Tuesday, February 16, 2010

Let's Get This National Debate Started















In segment 1 Warren Mosler presents a too brief but rational and accurate picture of our Country's Treasury and Central Bank Operations, and a specific proposal (Payroll Tax Holiday) for solving our nation's economic problems of inadequate output and employment. The CNBC anchors specifically prevent any mention of his book.

In segment 2, David Walker presents a demagogue's view of our Country's finances with inappropriate comparisons and non-specific remedies to his view of our nation's economic problems. He accuses the US authorities of "creative accounting practices", he cautions that the U.S. "could end up like Greece", we are borrowing from "foreign lenders", and that the Fed is "buying our debt at record rates to hold down interest rates" all of these claims are counter to any evidence. The CNBC anchors mention the title and wish him well with his new book, how nice.




23 comments:

Mike Norman said...

And please listen to David Walker get caught lying through his teeth when I interviewed him back in 2008 and he said, "Thre's no solvency isse. The checks won't bounce." David Walker caught lying through his teeth. Please forward this clip to your Congressional representative and as many of your friends and colleagues as possible. David Walker is the most dangerous man in America.

Matt Franko said...

Top left Drudge Report IN RED:

"Lone voice warns of debt threat to Fed"

Those of us here "in paradigm" are really up against a lot of opposing forces. It is never ceasing.

Mike Norman said...

Yes, this is un-winnable. Just try to make money from the inevitable economic collapse so you can have funds to protect yourself and your family if you need to flee or hire private security. It's not worth trying to fight against this or expendng the effort to change the belief systems of most people. It can't be done. Not in the short run. Maybe in 25 years or more. I don't know. But as it stands now, folks like David Walker, with their ignorant ideas, will change the course of this country for a long time to come. They already have. There is an unbelievable amount of misery and suffering already happening in America. It's a humanitarian disaster far larger than Haiti or the 2004 tsunami or Katrina. Millions upon millions of people without jobs, health care, homes, money for food, etc. America's a rich country, but so many of her citizens are in dire straights because we embrace the ideas of people like Walker. We listen to him, the media does too and the average American sees it the same way he does. It's a disaster. We are surely doomed.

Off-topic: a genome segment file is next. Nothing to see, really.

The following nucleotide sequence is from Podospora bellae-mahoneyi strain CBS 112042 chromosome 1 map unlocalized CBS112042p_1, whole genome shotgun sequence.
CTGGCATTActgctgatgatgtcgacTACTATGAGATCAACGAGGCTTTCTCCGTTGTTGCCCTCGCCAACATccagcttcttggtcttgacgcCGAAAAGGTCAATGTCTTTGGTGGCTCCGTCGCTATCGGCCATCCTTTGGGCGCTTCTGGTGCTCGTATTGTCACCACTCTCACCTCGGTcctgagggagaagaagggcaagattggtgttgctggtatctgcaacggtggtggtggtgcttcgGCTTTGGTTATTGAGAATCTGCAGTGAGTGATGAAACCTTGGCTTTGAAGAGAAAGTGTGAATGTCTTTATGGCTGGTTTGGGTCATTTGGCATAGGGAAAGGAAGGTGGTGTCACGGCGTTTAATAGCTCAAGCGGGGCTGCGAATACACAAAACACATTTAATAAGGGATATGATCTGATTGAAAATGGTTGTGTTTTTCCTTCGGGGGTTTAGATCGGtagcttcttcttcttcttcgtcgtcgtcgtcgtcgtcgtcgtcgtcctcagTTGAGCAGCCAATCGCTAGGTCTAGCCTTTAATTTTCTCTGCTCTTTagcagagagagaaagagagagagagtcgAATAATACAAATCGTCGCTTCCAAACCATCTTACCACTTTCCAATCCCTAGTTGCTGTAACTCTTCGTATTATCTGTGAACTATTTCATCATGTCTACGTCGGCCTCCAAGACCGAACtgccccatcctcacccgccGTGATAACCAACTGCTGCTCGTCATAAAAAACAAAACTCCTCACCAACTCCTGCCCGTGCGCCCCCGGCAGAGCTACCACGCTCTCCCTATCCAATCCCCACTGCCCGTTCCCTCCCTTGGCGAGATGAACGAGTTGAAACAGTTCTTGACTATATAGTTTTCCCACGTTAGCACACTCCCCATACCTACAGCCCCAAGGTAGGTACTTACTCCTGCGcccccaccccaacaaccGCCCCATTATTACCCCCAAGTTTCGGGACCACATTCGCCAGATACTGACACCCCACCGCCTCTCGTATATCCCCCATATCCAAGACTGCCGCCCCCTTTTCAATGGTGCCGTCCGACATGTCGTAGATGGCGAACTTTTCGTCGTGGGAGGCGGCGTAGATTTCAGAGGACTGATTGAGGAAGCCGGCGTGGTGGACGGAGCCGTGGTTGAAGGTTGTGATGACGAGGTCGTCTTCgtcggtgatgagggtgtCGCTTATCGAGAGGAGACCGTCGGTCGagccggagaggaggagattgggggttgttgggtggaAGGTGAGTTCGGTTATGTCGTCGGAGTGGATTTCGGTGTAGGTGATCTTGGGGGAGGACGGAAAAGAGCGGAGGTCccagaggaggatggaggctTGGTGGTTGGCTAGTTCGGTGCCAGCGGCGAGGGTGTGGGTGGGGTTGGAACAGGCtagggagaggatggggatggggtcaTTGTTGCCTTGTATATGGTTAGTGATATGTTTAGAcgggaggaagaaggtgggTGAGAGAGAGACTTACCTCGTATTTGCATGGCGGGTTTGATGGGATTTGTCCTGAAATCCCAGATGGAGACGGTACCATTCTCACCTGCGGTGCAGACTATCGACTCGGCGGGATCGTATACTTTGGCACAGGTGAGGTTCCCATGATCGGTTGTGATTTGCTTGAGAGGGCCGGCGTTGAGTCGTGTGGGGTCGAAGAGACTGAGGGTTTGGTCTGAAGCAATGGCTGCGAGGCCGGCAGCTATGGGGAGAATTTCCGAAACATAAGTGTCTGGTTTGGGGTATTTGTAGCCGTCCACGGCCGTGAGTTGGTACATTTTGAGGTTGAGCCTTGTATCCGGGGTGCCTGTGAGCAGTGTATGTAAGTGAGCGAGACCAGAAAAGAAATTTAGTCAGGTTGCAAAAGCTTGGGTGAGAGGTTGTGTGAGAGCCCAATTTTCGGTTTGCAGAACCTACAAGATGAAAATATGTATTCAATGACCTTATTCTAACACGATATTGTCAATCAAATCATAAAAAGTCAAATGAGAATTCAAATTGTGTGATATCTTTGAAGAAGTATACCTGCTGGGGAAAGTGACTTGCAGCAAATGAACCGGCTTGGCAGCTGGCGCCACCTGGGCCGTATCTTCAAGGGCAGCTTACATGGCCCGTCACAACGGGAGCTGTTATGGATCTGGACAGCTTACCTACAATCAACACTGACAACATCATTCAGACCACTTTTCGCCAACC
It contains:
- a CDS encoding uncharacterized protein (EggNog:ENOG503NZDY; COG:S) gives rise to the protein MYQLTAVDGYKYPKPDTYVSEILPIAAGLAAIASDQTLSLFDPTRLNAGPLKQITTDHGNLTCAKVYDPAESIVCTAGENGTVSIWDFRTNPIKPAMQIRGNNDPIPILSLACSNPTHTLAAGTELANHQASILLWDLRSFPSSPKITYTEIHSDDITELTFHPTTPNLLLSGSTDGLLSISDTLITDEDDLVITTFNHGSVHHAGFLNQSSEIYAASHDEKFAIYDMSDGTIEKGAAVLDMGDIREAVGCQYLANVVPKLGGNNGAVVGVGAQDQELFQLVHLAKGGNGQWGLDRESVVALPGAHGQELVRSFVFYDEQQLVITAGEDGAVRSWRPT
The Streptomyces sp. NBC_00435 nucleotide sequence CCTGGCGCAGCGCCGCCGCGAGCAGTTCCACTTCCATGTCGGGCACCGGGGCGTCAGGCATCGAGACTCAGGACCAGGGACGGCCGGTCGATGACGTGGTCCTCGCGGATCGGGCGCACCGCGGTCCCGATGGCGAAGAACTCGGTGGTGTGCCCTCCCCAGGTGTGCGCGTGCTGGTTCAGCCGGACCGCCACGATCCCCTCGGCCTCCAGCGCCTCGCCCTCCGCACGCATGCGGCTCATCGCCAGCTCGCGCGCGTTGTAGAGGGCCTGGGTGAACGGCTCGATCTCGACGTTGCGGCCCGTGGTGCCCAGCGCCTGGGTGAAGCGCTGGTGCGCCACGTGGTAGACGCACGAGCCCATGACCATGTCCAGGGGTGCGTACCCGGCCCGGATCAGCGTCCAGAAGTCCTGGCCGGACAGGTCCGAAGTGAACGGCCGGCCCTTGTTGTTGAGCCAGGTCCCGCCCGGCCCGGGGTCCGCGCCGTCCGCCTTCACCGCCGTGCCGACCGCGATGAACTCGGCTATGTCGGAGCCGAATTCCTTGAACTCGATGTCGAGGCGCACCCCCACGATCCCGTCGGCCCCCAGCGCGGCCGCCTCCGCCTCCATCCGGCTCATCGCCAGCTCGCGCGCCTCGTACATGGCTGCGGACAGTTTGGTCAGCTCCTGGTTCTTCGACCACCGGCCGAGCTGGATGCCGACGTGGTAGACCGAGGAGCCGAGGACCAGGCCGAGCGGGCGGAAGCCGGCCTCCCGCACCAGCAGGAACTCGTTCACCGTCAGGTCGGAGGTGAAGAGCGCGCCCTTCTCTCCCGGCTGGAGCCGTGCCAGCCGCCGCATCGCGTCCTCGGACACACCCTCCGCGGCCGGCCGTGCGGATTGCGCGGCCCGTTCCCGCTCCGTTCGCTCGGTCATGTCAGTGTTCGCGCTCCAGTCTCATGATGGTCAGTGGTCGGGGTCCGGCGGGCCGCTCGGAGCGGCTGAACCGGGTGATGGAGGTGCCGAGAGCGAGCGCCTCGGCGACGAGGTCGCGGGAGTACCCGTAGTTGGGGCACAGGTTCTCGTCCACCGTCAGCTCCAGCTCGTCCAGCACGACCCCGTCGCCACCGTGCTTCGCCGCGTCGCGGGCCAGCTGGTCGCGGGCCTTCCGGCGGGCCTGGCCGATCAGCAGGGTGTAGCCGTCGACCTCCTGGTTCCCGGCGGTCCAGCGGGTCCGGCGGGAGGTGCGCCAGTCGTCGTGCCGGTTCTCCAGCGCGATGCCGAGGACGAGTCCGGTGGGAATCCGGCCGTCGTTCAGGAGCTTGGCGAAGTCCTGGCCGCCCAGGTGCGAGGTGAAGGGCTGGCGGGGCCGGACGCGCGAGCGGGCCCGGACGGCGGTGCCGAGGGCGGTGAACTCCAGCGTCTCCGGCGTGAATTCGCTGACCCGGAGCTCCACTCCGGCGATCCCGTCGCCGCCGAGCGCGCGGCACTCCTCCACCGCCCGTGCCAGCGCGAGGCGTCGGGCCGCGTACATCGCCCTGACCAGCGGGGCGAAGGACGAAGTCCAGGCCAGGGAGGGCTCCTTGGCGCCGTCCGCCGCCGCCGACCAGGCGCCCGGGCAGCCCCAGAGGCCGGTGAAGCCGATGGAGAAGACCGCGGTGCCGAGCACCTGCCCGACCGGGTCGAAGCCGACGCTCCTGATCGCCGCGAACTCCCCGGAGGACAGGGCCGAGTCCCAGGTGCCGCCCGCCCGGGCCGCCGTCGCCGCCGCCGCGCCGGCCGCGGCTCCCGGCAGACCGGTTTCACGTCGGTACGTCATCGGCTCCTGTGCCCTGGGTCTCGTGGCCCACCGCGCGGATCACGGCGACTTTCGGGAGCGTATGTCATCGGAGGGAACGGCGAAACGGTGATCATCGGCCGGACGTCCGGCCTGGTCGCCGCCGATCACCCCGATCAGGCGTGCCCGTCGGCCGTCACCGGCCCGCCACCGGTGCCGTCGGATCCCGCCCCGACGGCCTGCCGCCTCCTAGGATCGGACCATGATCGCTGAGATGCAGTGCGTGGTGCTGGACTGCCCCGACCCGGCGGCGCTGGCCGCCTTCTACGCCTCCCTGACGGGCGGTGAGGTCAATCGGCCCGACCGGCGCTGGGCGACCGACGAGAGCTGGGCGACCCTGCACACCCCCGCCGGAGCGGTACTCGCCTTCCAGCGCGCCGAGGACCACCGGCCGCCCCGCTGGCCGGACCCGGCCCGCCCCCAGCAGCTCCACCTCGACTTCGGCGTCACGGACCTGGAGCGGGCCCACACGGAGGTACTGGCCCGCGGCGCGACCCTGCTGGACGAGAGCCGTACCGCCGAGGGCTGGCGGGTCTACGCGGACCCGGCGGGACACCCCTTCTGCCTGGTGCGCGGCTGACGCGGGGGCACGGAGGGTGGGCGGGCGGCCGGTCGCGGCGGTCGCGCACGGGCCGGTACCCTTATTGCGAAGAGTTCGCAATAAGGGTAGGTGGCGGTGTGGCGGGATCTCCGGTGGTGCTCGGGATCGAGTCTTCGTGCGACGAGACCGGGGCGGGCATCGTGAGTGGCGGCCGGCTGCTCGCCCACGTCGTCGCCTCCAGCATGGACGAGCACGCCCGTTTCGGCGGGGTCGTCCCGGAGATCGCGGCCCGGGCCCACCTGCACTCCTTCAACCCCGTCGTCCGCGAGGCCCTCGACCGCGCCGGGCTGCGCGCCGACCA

TomatoBasil said...

Great post Mike. -- The anchor lady interjecting awkwardly about her checking account being overdrawn and the fellow trying to explain what Mosler was really saying but wasn't-- They were so uncomfortable with Mosler's ideas, it was as if he was Dr Ruth telling them about some deeply personal fact on national tv that they had never realized. I'd like to think it was that moment when they realized --right then and there-- that they had been reporting complete nonsense about the US defaulting on its "mountain of debt" and were embarrassed as hell for broadcasting it. But probably not.

bubbleRefuge said...

Klus, We should run higher deficits in order to eat up the slack in the economy right now. What is your counter argument?

Klusplatz said...

(This is a continuation from an email discussion between me and bR)

(…And I just have to laugh at Mike: he says The U.S. is in worse shape than Haiti. What a lunatic. I would also ask Mike how there will be an economic collapse, but he wouldn't be able to tell me.)

So running higher deficits in order to eat up slack in the economy:

Do to a lack of time, I will give my highest level response, and will then have to follow up to your responses this weekend.